While the German troops were busy crossing the Meuse that day, Rommel did not consider resting. He had to move west. It did not take long for strong French and Belgian forces to find them. Their superior heavy Char B-1 and S.O.M.U.A tanks threatened his troops with disaster time and time again, but Rommel’s energetic leadership and improvisation skills gave him the upper hand. He was not afraid to take immense risks now, as this whole endeavour was a massive risk anyway. One misty morning, for example, they were surprised by a French tank attack. Rommel went right up to the front, ordering his troops to fire their signal-pistols. Surprised and confused, the French tanks veered off. That gave Rommel’s artillery enough time to find their targets. By the night of May 14, the Germans had successfully punched through the last line of defence at the Meuse River. The command “Pursue with all weapons” meant that the French resistance in that area had been broken.

The next day, Rommel found himself staring down the French-Belgian border at Montcornet, as a halt order was imposed on all of Hoth’s divisions. They were standing in front of the extended Maginot-Line. It was not as well fortified as the Maginot-Line to the east and south, but still dangerous enough that they were given the direct order to not risk the tanks and to leave it to the infantry to break through.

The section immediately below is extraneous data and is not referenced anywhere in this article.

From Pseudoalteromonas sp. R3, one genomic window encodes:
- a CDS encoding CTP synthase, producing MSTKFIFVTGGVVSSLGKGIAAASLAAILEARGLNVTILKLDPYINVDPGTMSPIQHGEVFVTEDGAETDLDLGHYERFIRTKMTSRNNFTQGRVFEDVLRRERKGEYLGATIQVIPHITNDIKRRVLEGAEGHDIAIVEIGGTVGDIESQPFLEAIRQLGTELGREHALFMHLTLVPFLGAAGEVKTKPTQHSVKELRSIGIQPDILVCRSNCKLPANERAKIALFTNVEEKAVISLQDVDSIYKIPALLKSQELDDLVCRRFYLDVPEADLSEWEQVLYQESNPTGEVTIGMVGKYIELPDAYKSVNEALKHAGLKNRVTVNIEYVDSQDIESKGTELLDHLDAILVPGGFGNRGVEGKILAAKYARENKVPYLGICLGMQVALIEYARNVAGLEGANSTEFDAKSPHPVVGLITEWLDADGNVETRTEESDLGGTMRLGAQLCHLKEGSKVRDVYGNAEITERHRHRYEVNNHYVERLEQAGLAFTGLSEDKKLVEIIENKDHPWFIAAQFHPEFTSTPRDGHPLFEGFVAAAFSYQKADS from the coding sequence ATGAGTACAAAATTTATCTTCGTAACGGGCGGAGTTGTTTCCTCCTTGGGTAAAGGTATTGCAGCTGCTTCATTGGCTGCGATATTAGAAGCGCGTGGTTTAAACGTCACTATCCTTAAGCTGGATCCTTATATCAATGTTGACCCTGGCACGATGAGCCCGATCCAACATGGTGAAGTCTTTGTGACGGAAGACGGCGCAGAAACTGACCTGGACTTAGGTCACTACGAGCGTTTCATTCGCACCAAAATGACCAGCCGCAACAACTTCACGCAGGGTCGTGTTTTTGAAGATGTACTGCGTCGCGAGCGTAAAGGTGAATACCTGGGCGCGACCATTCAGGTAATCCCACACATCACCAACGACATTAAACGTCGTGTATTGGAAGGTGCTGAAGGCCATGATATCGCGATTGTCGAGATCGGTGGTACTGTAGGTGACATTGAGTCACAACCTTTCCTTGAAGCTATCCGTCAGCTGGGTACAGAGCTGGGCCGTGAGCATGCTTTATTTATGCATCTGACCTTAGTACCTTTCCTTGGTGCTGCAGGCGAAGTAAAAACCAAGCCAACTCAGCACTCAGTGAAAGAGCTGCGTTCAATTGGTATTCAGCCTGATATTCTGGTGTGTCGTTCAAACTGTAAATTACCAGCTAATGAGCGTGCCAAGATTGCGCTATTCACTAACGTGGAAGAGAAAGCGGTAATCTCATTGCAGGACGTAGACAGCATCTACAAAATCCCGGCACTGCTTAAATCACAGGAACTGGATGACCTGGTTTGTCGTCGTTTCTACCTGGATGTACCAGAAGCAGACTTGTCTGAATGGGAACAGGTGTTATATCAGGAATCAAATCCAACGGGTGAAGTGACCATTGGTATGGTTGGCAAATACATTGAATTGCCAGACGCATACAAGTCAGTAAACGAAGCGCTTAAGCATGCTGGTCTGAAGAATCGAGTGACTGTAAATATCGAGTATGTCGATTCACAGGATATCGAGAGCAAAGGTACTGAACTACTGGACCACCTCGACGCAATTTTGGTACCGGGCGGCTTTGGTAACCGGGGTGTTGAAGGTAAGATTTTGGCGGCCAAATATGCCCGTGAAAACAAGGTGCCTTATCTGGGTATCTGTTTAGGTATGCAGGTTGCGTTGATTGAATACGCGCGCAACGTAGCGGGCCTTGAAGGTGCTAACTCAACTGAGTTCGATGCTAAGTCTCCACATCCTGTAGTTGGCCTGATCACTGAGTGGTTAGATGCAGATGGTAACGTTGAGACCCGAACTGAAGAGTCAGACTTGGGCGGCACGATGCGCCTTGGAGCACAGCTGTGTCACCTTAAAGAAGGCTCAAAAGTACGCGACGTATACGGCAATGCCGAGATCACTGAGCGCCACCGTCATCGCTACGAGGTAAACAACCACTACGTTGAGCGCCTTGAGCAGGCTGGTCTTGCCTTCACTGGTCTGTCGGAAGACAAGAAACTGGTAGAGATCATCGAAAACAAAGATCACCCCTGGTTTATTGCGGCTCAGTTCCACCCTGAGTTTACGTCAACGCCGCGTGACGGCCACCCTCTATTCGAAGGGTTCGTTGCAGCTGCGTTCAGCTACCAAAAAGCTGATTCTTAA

By late afternoon of May 16 though, Hoth gave the cautious order to probe the defences. However, he immediately clarified that no breakthrough should be attempted… but Rommel was long gone by then.

Surprise attack

Ghost Division
Source: Bundesarchiv, Bild 146-1972-045-08 / CC-BY-SA 3.0, CC BY-SA 3.0 DE, via Wikimedia Commons

The 7th Division crossed the French border on its own and spotted a whole system of interlocking concrete bunkers with armoured cupolas, tank-ditches and other obstacles. At first glance, it seemed impossible to break through without heavy artillery and air support. But as the sunlight was fading, Rommel decided to attempt something unseen before in military history – a surprise armoured night attack directly against a fortified line while on the move. It was near suicidal, but also the last thing the French Fortress Divisions had anticipated that night.

The first tanks of Rommel’s armoured wedge smashed through the first defences before the French were able to react. Still, resistance was formidable. Vehicles were knocked out left and right by anti-tank guns and artillery firing from the bunkers. Nevertheless, enough German tanks were already within the perimeter to silence the forward bunkers with direct hits. In that lull, the 7th’s combat engineers moved into action, throwing themselves with satchel-charges and flamethrowers against the field works. Firing on the move to all sides, the Panzers sped on, quickly followed by the agile motorcycle companies. The only way to escape now was forward. At top speed, they raced towards the French artillery, never stopping. At 23:00 they had finally punched through the second line, and suddenly saw only open terrain in front of them.

Rommel wrote in his diary: “We were through the Maginot Line! It was hardly conceivable. Twenty-two years before, we had stood for four and a half long years before this self-same enemy and had won victory after victory but yet finally lost the war. And now we had broken through the renowned Maginot Line and were driving deep into enemy territory. It was not just a beautiful dream. It was reality.”

Speeding forward